Does Legal Marijuana Actually Benefit States Economically?
The big question everyone should be asking when it comes to legal cannabis is whether the profits outweigh the costs. According to a claim of a recent study, when factoring in social and healthcare costs, taxpayers spend roughly $ 4.5 dollars per every dollar spent on legal marijuana.
On the other hand, a study from 2017 found that for every dollar spent on marijuana, there is $ 2.4 of economic activity within the purchase. With such conflicting conclusions, it’s hard to know exactly what is what when it comes to the cost/profit margins of legal cannabis.
To start right off the bat, the $ 4.5 dollars per dollar-spent estimate is hyper-inflated. It’s blaming all sorts of societal issues on marijuana alone. According to the report by the Centennial Institute, they claim that the state spends more on hospitalizations, high-school dropouts, road accidents because of marijuana.
The cost is based on potential future scenarios that isn’t based in fact but suppositions. They believe that ‘if’ a kid tries marijuana [which no one is advocating for by the way], and that the action of smoking marijuana somehow convinced the kid to drop out of school and I don’t know, pursuit the path of a street side juggler; that the future losses would be attributed to the legalization of cannabis. Under this reasoning they created the projected cost of regulation to the taxpayer.
However, they ignore the fact that the cannabis industry employs thousands of people, create tax revenue and won’t leave consumers with a criminal record that would impede them from getting access to things like credit-lines, higher paying jobs and so forth
Why are the data all over the place?
This is another good question. Why is it that one report suggests that $ 2.2 of economic activity occurs for every $ 1 spent on legal weed, and the other have such inflated projections? Truth be told, it comes down to perspective.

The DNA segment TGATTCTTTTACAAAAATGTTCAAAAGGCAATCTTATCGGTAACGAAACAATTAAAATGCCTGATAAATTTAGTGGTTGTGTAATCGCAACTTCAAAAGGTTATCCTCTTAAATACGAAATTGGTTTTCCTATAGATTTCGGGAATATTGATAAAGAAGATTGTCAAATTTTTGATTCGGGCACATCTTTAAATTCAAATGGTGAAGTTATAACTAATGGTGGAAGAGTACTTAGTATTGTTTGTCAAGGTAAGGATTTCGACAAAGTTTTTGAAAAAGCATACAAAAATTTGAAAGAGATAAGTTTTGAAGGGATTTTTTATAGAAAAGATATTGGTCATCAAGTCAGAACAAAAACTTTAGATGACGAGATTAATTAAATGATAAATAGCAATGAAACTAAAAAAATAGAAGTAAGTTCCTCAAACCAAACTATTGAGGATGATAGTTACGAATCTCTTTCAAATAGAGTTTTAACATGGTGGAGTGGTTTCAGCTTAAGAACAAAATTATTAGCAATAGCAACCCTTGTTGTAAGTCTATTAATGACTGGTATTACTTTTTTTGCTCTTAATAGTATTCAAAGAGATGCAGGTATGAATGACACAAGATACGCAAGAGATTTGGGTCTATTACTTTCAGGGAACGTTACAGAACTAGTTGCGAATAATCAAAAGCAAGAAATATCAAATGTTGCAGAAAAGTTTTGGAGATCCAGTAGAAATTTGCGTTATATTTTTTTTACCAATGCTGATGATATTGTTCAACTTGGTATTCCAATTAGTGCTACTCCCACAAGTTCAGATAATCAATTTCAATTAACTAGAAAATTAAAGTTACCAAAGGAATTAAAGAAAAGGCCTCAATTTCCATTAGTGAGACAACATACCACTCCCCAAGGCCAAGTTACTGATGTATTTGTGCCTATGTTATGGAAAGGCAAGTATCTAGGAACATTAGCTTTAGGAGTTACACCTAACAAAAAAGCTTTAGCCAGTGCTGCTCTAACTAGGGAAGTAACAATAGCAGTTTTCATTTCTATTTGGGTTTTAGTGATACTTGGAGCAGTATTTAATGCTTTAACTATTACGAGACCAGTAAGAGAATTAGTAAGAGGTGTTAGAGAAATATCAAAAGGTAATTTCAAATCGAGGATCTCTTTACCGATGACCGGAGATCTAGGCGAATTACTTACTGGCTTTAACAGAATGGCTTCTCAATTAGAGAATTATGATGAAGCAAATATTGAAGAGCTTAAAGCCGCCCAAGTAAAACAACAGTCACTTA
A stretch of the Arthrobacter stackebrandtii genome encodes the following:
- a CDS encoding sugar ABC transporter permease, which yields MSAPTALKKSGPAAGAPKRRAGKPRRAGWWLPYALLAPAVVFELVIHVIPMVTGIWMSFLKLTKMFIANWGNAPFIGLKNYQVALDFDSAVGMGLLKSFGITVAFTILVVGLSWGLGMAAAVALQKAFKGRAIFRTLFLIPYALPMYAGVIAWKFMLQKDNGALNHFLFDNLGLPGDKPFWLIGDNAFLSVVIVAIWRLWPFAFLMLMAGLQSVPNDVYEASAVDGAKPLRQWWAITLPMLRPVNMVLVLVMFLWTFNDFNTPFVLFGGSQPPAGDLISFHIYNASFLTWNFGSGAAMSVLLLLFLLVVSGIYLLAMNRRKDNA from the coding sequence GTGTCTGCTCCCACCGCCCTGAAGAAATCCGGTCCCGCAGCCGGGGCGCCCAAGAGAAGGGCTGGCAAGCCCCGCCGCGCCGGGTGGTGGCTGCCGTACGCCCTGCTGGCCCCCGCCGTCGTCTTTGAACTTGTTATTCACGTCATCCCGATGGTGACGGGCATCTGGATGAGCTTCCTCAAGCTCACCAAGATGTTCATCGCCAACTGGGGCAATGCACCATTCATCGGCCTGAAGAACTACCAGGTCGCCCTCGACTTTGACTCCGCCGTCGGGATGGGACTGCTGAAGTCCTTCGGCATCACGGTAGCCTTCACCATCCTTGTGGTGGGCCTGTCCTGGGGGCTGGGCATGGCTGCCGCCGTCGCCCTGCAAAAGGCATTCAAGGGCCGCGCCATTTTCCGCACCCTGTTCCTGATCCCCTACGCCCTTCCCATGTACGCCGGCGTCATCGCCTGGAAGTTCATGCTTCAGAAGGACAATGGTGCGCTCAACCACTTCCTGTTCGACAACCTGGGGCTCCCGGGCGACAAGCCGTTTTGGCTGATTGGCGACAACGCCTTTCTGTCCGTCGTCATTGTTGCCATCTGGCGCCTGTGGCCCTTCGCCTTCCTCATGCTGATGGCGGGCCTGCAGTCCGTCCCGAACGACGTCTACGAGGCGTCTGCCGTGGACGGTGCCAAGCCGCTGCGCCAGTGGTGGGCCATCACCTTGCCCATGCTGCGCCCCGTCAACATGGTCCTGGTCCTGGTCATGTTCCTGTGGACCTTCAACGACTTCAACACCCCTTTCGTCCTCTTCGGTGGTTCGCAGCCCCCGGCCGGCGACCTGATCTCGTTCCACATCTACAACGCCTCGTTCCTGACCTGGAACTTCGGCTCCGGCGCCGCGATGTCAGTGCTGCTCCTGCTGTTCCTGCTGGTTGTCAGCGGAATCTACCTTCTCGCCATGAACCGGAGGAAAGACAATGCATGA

The Centennial Institute is a Christian institution. Their conservative puritanical bias would obviously attribute higher social costs on the ‘potentials’ of cannabis. While legal cannabis does cost the tax payer something, we cannot attribute all societal ills on the industry alone.
What would motivate a kid to drop out of school? Studies find that factors such as family stability, socio-economic status and so forth has a far greater impact on drop-out rates than any given drug. This isn’t to say that some people do drop out because they become fixated on smoking pot, but this isn’t the norm.
In fact, if you look at the statistics within the state, you’d notice that fewer teens are reporting use. At the very least it has remained statistically unchanged. However, depending from which moral perspective you view marijuana, you can interpret the data differently.
The fact of the matter is that legal cannabis hasn’t increased fatal road collisions compared to before and after legalization. Of course, marijuana is present at a higher frequency in the blood streams of Coloradans, but this doesn’t mean that they are high. Cannabis can stay in your system for up to 90 days.
Even if it does cost more, it should still be legal
Let’s say, for the sake of argument that it does cost more to regulate legal marijuana than leaving it in the black market. Even then, it should still be legal. The fact of the matter is that cannabis is an issue not of economy, but of human rights.
Within a free society there should be no oversight on your consumption habits. People would go in a smoldering rage if you would limit the amount of burgers they can order from restaurants based on their weight. While the example might seem ridiculous, the fact of the matter is that obesity and heart disease cost the taxpayer far more than legal marijuana does.
If the argument of the Centennial Institute is, “look at how much we’re spending on legal weed, therefore it should be illegal/or taxed more”, then they should be on board with Federal Weight Watcher programs that limit your consumption of junk food based on how overweight you are.
The cost of giving fat people the option to snarf down burgers like there is no tomorrow is not enough reason to prohibit their freedom of choice in the matter. Similarly, you cannot deny people cannabis because it ‘costs’ the taxpayer.
Additionally, the previous system honed in on persecuting minorities, creating a wealth disparity for those who were convicted of a federal/state crime.
The cost of prohibition far outweighs the cost of regulation. Thus, if we were to reassess their study, they should rather compare how much it cost the taxpayer in maintaining prohibition versus legalization.
It would be important to factor in the similar estimates of loss under prohibition as consumption rates remained roughly within the same margins post legalization. On top of this, what would be the potential loss of people who can’t gain access to higher education because of a criminal record.
The bottom line here folks is that while cannabis isn’t perfect, it still is far more effective than the previous model in all factors, including health, economy and safety.